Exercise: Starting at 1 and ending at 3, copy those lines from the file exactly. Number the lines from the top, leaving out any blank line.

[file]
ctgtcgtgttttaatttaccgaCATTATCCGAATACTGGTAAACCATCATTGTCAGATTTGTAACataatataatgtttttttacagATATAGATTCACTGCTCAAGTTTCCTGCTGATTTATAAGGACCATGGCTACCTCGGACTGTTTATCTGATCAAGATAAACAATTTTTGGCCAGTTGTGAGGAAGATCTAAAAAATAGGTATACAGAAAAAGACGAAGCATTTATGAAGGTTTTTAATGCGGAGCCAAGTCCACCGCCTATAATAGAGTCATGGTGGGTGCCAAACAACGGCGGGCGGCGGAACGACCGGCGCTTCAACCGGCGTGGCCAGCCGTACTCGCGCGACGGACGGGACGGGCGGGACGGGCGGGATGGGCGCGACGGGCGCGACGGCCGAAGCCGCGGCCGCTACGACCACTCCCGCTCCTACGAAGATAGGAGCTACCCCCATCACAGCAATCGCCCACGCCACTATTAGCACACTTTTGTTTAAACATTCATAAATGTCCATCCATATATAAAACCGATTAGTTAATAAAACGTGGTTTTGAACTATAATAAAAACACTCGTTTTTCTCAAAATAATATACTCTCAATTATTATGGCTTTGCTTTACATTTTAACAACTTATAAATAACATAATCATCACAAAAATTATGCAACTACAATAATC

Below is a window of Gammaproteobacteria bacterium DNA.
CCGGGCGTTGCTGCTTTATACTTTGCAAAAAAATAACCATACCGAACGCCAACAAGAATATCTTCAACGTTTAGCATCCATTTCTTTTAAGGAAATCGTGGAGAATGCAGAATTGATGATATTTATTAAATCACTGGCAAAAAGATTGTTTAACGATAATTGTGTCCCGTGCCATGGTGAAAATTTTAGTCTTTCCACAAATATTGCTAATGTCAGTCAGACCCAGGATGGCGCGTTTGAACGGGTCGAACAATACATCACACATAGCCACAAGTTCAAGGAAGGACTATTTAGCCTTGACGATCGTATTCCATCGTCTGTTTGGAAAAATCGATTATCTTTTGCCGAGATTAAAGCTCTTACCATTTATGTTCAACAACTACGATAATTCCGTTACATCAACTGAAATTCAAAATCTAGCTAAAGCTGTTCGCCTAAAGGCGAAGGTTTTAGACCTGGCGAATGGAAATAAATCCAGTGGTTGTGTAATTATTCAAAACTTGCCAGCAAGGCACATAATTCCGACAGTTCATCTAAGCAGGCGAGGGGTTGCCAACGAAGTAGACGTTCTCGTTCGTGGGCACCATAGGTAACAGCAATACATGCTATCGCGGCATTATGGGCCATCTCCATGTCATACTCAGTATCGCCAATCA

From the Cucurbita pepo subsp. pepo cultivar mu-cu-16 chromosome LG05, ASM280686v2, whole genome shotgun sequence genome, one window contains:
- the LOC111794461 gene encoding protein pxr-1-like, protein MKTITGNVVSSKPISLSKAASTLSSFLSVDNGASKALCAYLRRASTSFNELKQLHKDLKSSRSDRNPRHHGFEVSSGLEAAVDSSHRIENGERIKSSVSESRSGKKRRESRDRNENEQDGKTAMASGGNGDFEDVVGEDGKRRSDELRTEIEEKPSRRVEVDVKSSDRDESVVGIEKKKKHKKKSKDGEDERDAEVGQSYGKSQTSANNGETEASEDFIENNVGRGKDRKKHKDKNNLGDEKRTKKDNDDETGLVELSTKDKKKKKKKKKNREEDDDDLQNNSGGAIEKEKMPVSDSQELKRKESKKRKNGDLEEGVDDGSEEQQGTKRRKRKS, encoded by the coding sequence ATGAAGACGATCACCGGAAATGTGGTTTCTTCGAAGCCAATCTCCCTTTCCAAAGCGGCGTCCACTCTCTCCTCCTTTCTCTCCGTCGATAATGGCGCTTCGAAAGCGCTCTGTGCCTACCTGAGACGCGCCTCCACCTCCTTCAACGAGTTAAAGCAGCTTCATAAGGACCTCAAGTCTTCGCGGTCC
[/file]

ctgtcgtgttttaatttaccgaCATTATCCGAATACTGGTAAACCATCATTGTCAGATTTGTAACataatataatgtttttttacagATATAGATTCACTGCTCAAGTTTCCTGCTGATTTATAAGGACCATGGCTACCTCGGACTGTTTATCTGATCAAGATAAACAATTTTTGGCCAGTTGTGAGGAAGATCTAAAAAATAGGTATACAGAAAAAGACGAAGCATTTATGAAGGTTTTTAATGCGGAGCCAAGTCCACCGCCTATAATAGAGTCATGGTGGGTGCCAAACAACGGCGGGCGGCGGAACGACCGGCGCTTCAACCGGCGTGGCCAGCCGTACTCGCGCGACGGACGGGACGGGCGGGACGGGCGGGATGGGCGCGACGGGCGCGACGGCCGAAGCCGCGGCCGCTACGACCACTCCCGCTCCTACGAAGATAGGAGCTACCCCCATCACAGCAATCGCCCACGCCACTATTAGCACACTTTTGTTTAAACATTCATAAATGTCCATCCATATATAAAACCGATTAGTTAATAAAACGTGGTTTTGAACTATAATAAAAACACTCGTTTTTCTCAAAATAATATACTCTCAATTATTATGGCTTTGCTTTACATTTTAACAACTTATAAATAACATAATCATCACAAAAATTATGCAACTACAATAATC

Below is a window of Gammaproteobacteria bacterium DNA.
CCGGGCGTTGCTGCTTTATACTTTGCAAAAAAATAACCATACCGAACGCCAACAAGAATATCTTCAACGTTTAGCATCCATTTCTTTTAAGGAAATCGTGGAGAATGCAGAATTGATGATATTTATTAAATCACTGGCAAAAAGATTGTTTAACGATAATTGTGTCCCGTGCCATGGTGAAAATTTTAGTCTTTCCACAAATATTGCTAATGTCAGTCAGACCCAGGATGGCGCGTTTGAACGGGTCGAACAATACATCACACATAGCCACAAGTTCAAGGAAGGACTATTTAGCCTTGACGATCGTATTCCATCGTCTGTTTGGAAAAATCGATTATCTTTTGCCGAGATTAAAGCTCTTACCATTTATGTTCAACAACTACGATAATTCCGTTACATCAACTGAAATTCAAAATCTAGCTAAAGCTGTTCGCCTAAAGGCGAAGGTTTTAGACCTGGCGAATGGAAATAAATCCAGTGGTTGTGTAATTATTCAAAACTTGCCAGCAAGGCACATAATTCCGACAGTTCATCTAAGCAGGCGAGGGGTTGCCAACGAAGTAGACGTTCTCGTTCGTGGGCACCATAGGTAACAGCAATACATGCTATCGCGGCATTATGGGCCATCTCCATGTCATACTCAGTATCGCCAATCA